In years past, some of us have written blog posts and articles as short as 200 words, and I know of one person who recently told me that she has an article that is 17,000 words long. Truthfully, if you are writing for SEO purposes, there is a happy medium.
For the most part, articles and blog posts should be written using enough words to explain your topic completely and not be filled with fluff. That being said, statistics show that longer posts between 1000 and 2000 words do better on Google because there are more words for Google’s bot to examine and locate for search. If you look at results in a study by serpIQ, average length of content from 1st to 10th position in Google’s SERPs goes down by 400 words. Another factor is domain age which shows that older domains stay afloat better in search if they have longer content.
The biggest reason for writing content that is at minimum 700 to 2000 words per page is that more content is just that much more search opportunities for you. Longer content can hold many more valuable keywords for your customers to find. And we all know that people do not always search for content the way that we assume that they do.
Therefore, if you want to get found, a more in-depth piece has a better chance to do so.
Content is becoming more substantive anyway. The fluff and dross online is still there but it is less effective and reducing in number as well, as readers find it unhelpful and as Google responds to user interactions with content. Over and over, Google is indicating that they are giving higher-quality content a boost and listening to user indicators. If you aim to provide readers with a solution to a problem or an answer to a question, then you are doing the right thing.
It comes down to a simple equation, doesn’t it? Provide your reader/customer with what they are looking for and everyone is happy–you, your customer and Google. So that means while we may need to consider what Google wants, ultimately we are working to please our customer. And that can only be a good thing.
One of the nice things about online content is that it can be upgraded, added to and lengthened. You can consider missing information or provide information that wasn’t available when it was originally written. I have been recently been rewriting some older pages from as far back as 2008, and finding that I can add a lot more content to them than I did when they were first written. Part of the reason is because I am a more knowledgeable person that I was in 2008. Part of it is that I am a better writer. It is kind of refreshing to know that I can offer more to my readers.
Even product pages can be made longer by giving the reader more details about the pieces you are displaying. After all, one of the disadvantages of selling online is that the customer cannot touch and feel the item in question. It is up to you to describe in such a ways that they are interested in ordering it for themselves. The more descriptive words you can use, the more your listing will show up in search and the more the reader will learn about the product. The situation is a win-win-win all the way around.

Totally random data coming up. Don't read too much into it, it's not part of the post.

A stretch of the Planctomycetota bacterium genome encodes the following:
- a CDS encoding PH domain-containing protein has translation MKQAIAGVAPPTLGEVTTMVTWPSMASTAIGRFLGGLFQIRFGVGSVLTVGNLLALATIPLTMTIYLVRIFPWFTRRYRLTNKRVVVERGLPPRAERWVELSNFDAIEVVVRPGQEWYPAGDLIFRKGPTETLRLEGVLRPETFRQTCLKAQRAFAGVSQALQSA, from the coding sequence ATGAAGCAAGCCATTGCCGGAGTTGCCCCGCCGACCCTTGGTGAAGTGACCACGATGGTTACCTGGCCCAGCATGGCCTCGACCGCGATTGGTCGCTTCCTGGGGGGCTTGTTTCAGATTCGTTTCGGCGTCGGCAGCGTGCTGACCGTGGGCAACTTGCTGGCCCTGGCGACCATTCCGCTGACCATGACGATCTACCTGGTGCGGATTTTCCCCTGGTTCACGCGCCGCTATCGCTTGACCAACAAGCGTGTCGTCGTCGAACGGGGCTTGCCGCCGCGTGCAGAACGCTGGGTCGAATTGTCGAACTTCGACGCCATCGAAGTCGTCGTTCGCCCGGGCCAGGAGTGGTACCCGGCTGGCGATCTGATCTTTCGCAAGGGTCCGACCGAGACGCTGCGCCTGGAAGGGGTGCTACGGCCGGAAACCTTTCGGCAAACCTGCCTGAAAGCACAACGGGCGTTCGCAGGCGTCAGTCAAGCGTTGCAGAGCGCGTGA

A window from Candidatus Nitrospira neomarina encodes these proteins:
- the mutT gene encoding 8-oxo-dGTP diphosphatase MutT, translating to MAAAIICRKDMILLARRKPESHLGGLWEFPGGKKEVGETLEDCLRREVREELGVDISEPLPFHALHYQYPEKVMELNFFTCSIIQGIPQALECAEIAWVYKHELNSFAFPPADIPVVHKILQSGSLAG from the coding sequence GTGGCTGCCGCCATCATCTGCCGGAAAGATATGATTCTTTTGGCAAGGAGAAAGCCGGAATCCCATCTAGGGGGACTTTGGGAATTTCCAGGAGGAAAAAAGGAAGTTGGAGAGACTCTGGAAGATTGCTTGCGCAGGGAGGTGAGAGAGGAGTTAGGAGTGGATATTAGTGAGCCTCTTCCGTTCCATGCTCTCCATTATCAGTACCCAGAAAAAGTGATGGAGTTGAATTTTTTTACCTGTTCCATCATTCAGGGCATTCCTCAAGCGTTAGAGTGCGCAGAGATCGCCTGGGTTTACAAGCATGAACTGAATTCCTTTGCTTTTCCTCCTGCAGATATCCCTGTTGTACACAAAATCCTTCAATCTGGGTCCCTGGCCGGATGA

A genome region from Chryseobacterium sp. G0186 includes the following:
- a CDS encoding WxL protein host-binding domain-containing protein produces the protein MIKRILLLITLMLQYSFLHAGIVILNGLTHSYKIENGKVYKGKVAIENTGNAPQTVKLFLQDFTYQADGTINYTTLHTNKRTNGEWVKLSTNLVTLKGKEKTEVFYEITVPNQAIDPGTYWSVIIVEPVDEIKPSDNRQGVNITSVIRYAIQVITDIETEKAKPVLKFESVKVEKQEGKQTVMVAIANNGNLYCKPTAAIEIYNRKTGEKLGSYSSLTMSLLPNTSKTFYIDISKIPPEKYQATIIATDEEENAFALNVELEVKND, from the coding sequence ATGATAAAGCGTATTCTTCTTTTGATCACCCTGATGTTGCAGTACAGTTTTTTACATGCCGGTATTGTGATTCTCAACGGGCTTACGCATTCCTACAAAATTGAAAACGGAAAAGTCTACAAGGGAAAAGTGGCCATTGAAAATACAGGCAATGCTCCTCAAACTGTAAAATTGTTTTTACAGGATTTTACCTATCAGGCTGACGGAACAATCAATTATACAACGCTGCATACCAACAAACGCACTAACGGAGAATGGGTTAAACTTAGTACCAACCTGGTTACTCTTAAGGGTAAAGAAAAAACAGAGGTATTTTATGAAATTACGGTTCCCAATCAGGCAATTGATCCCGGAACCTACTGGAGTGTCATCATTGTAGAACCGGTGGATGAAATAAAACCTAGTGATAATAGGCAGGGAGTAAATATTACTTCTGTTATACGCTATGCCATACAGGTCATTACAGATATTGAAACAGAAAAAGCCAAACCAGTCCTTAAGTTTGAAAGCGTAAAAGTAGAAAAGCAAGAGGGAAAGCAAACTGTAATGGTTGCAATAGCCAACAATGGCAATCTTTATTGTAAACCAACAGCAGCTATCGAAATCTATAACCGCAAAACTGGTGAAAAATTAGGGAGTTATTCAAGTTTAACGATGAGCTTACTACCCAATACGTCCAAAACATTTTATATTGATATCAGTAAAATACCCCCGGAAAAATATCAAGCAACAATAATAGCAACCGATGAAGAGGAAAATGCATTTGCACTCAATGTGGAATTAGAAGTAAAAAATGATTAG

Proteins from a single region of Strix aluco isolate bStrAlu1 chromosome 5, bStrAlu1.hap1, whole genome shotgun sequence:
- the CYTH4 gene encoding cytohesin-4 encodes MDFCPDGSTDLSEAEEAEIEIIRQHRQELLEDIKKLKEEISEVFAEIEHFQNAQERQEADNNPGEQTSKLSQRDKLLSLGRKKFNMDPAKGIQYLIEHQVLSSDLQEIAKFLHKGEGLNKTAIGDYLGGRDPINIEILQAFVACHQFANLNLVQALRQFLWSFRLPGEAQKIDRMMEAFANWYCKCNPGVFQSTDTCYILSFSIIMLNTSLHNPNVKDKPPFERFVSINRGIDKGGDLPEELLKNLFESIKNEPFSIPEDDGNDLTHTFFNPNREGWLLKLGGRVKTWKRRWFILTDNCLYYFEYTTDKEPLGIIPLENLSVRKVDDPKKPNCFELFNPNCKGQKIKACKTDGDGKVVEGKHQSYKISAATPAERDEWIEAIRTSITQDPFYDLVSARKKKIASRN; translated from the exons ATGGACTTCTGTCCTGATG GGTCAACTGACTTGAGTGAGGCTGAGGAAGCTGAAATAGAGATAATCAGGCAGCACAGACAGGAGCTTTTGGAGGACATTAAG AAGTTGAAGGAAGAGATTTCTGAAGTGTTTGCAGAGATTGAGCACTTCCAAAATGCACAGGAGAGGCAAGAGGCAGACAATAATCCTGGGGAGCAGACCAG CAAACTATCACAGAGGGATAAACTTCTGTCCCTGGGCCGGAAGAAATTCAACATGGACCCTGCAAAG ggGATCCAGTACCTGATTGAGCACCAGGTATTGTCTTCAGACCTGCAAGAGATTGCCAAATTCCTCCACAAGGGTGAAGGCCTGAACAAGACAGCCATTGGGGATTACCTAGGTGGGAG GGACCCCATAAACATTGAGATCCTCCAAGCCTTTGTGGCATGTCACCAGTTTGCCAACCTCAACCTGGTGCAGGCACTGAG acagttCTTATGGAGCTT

Recent Posts on Writing Online
Yesterday, Searchmetrics released their whitepaper “Rank Correlations And SEO Ranking Factors Google U.S. 2014” that gives us publishers and marketers a better handle on what Google is doing when it comes to SEO. The paper analyzes trends in SEO and where the business of SEO is heading. It is definitely quite interesting and for anyone […]
As many of you already know, Squidoo is in the process of ending its tenure on the Internet. I wrote one article about this transition already focusing on the community aspect of this news. As you look around Facebook and the rest of the Internet, you can see several other people’s opinions on this topic. […]
With the changes on Google in 2013 including Panda and Hummingbird (finally something that didn’t start with a P), online content used as a marketing tool is starting to change focus. The search engines are becoming more intelligent, able to pick out higher quality content to push to the top, while spammy keyword-stuffed content is […]
I have recently started reading posts from the WriterAccess blog which is written by both staff and contract writers from the site. The most recent post, Graduating from Writing Press Releases for Pennies, resonated quite a bit with me, and I thought that I would talk about the concepts here. I do recommend that you […]
A friend of mine, Paul Duxbury, who is an expert on content marketing, recently referred a very interesting article to me. This article, which I recommend that you read in full, discusses the trends for search marketing in 2014. To boil down the article, the trends are: Mature, relevant and reliable content Detailed, fresh, well-researched […]
My strategy for making money online is changing in 2014. This is because the Internet is constantly changing and my old strategy just doesn’t cut it anymore. As most business people know, if you don’t continue to grow and change, you end up moving backwards. The biggest change I am making with earning from writing […]
As the year 2013 draws to a close and the year 2014 is about to begin, it is once again time to take a look at what transpired during 2013, what we can learn about what happened, and then set our goals for 2014. In my own case, 2013 was not a great year. It […]